Although we could all eat healthier, many of the traditional nutrition swaps can be a pain. Rice cakes are not an acceptable replacement for rice pudding. At the end of it all, adding more plant-based, healthy foods to your diet will help you maintain a healthy lifestyle. You’ll find healthy recipes and delicious food alternatives. There is no need to eat sad rabbit food.
- Swap Coconut Water for Juice
A glass of OJ was a staple part of breakfast a few decades ago. Many people still consider sugary juice a healthy beverage or ingredient in smoothies. Coconut water is a better option. Sharon Collison RD, clinical instructor of nutritional at the University of Delaware, says that coconut water has electrolytes including potassium and a lot more natural sugar. A cup of coconut water contains nine grams of sweetener, while an apple juice cup has 25. Collison says, “Just don’t mistakenly grab coconut milk and coconut oil. You’ll end up with a lot more saturated fat. For extra flavor and electrolytes, you can add coconut water to your regular water.”
- Swap Nutritional Yeast for Parmesan Cheese
Because of its umami-rich, savory flavor, nutritional yeast is often used in vegetarian and vegan dishes. It tastes great sprinkled on popcorn, baked potatoes, roasted cauliflower, kale salad and pasta, just like parm. What is the difference? Nutrition yeast, unlike parmesan cheese is rich in B vitamins, proteins, minerals, antioxidants, and other nutrients.
- Swap homemade dressing for bottled dressing
You might not realize how much sodium and sugar you may find in the salad dressings you buy at the grocery store. Salad dressings can be made at home and are delicious. Kelly Pritchett (RD), assistant professor in nutrition, exercise science, Central Washington University, Ellensburg, Washington, says that you can make a vinaigrette with healthier oils like olive or avocado. You can also use yogurt to make a creamy dressing. Yogurt is rich in probiotics, protein and calcium and makes dressing extra delicious.
- Swap homemade jelly for storebought jam
Many store-bought jams or jellies are loaded with sugar, or worse, high-fructose Corn Syrup. It’s a great idea to make your own jams and jellies. You can use fresh fruits to cut down on sugar. What will you get? A more vibrant fruit flavor. Saccarine sweetness is less and the texture is more authentic.
- Swap Dairy Butter for Plant-Based Butter
You can substitute butter for dairy butter in many recipes, regardless of whether you are baking for someone who has food allergies or a vegan/plant-based cook. Saturated fat will be reduced by between 25 and 40 percent. For a delicious and dairy-free dessert, you can substitute plant-based butter for the butter in the crust or filling.
- Swap a BLAT for Cobb Salad
Cobb salad is a colorful explosion of flavor and texture. But by the time you have eaten the eggs and bacon, chicken, avocado, blue and cream dressing, you have gone well beyond the recommended daily intake of saturated fat. Collison says that you get more protein than you need in one meal. Surprise! You can have a similar flavor combination with a BLAT sandwich (bacon, lettuce and avocado, tomato) on whole-wheat bread. Consider it a health benefit. You’ll be able to consume more fat and protein. Additionally, you will feel more satisfied. Collison says that the whole grain bread will keep you fuller for longer than the salad.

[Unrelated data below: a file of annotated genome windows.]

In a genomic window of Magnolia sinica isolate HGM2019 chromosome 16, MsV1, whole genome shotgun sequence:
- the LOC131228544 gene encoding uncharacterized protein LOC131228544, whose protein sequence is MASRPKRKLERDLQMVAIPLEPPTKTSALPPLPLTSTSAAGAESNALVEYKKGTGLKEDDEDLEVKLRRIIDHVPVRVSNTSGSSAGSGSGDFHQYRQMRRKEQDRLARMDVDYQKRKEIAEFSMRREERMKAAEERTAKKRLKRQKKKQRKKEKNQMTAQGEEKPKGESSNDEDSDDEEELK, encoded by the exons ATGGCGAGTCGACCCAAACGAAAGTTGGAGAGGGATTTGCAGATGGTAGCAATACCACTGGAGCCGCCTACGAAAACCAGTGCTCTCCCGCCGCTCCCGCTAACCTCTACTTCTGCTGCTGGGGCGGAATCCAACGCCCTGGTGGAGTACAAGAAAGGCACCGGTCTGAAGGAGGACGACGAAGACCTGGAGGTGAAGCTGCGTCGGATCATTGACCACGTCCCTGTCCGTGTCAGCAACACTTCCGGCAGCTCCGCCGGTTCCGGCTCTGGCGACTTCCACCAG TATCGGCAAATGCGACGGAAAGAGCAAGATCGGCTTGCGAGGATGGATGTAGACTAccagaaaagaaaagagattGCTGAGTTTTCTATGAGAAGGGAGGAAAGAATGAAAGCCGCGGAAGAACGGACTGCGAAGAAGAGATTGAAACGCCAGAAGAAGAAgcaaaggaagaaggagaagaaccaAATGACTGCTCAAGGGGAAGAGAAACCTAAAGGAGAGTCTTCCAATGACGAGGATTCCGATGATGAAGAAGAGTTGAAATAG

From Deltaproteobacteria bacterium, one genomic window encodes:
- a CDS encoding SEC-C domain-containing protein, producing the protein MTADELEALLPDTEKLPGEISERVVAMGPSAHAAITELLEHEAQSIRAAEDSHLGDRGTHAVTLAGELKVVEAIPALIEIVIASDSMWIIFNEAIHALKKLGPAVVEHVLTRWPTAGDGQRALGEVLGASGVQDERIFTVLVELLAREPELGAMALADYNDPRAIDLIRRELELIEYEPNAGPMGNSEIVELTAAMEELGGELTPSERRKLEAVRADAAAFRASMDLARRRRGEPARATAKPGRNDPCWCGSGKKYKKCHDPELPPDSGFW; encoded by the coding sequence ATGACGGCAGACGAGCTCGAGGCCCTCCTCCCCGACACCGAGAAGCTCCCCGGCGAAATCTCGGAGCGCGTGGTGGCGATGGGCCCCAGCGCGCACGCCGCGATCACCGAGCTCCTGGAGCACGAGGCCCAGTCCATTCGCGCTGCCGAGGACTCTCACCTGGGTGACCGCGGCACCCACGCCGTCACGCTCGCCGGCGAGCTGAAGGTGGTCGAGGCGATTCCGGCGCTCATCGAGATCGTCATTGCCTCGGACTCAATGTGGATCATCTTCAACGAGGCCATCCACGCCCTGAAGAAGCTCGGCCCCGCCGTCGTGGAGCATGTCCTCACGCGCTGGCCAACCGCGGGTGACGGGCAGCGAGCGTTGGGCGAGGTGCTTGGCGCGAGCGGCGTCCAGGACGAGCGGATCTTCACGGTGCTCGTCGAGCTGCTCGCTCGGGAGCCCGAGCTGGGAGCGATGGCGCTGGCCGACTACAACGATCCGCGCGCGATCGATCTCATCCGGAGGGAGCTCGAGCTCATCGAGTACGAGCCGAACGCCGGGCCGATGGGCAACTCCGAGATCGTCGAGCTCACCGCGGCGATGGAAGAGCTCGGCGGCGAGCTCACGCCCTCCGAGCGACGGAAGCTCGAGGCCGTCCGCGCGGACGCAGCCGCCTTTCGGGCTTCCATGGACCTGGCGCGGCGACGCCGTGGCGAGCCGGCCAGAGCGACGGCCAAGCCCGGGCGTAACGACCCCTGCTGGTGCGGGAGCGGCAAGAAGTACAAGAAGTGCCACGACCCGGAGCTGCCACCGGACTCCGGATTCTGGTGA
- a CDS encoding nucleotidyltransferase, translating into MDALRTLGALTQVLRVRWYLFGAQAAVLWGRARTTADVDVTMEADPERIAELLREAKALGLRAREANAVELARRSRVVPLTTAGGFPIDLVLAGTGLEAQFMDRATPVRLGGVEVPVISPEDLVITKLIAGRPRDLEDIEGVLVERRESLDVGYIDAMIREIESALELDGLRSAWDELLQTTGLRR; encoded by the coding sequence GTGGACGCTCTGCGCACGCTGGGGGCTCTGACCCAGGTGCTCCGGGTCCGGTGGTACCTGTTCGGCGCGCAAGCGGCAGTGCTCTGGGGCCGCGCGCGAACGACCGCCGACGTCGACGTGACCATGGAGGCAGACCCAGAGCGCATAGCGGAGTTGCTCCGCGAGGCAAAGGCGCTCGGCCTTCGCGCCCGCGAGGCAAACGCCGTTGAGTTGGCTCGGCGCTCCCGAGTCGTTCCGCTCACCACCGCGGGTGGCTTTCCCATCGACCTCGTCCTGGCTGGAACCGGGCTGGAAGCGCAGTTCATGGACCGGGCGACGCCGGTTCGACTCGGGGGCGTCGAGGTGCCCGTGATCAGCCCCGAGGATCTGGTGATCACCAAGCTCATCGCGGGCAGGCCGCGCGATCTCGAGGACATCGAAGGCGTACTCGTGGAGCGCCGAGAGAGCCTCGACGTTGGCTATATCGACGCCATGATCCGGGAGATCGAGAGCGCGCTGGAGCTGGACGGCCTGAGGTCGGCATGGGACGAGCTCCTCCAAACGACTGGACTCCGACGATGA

- Swap Farro for White Rice
White rice is not one of the most nutritious grains. It actually has very little nutritional value. Farro has 7 grams of fiber and 7 grams of protein in a quarter cup. Its delicious, toasty, and nutty flavor will be a hit with you.
Try: A farro-based meal bowl, which combines sweet potatoes, farro, feta cheese and fennel with a pomegranate vinaigrette.
- Swap Cacao Nibs for Chocolate Chips
Cacao nibs, which are unsweetened, unprocessed cacao nubs (the seeds used to make chocolate and cocoa), have the health benefits and chocolatey taste of dark chocolate. “Cacao is a rich, nutritious source of magnesium, with tons of antioxidants and phytochemicals. It may also help lower blood pressure,” Beth Warren, RD, nutritionist, and author of Living a Real Life With Real Food. Cacao nibs can be paired with sweet foods because they are slightly bitter.
- Swap Tahini for Sour Cream
Instead of using sour milk in sauces and dips, try using tahini, a paste made from ground sesame seed. Warren says that tahini is rich in fiber, calcium and magnesium and can help lower cholesterol. There’s also the delightfully nutty flavor.
You can make a heart-healthy dip by adding minced chiles or herbs to tahini.
- Swap Silken Tofu for Mayo
Tofu, especially the silken, is a great substitute for mayonnaise in cream sauces and dips that need a thickening agent like ranch dressing. Blend it until it becomes smooth. Tofu, unlike mayo, is vegan and high in protein.
Try this recipe for Vegan Ranch Dressing.
- Swap Ground Bison for Ground Beef
Ground turkey is a great choice for people who want to eat a healthier meat for their burgers, meatballs or tacos. Ground turkey is a great choice, but ground bison might be a better option if you don’t like the richness of beef. Bison meat is less saturated fat than 80 percent beef and has more protein per patty.
- Swap Corn Tortillas for Flour Tortillas
Corn tortillas are lower in calories than flour tortillas, and have less total fat and saturated cholesterol. Warren says that corn tortillas are high in fiber which can balance blood sugar and help keep you full while lowering cholesterol. They are rich in corn flavor, and they have a satisfying bite. These tortillas are less flexible than their flour counterparts so heat them up in the microwave or over the stove before adding your fillings.
You can use them to make quesadillas and baked tortilla chips.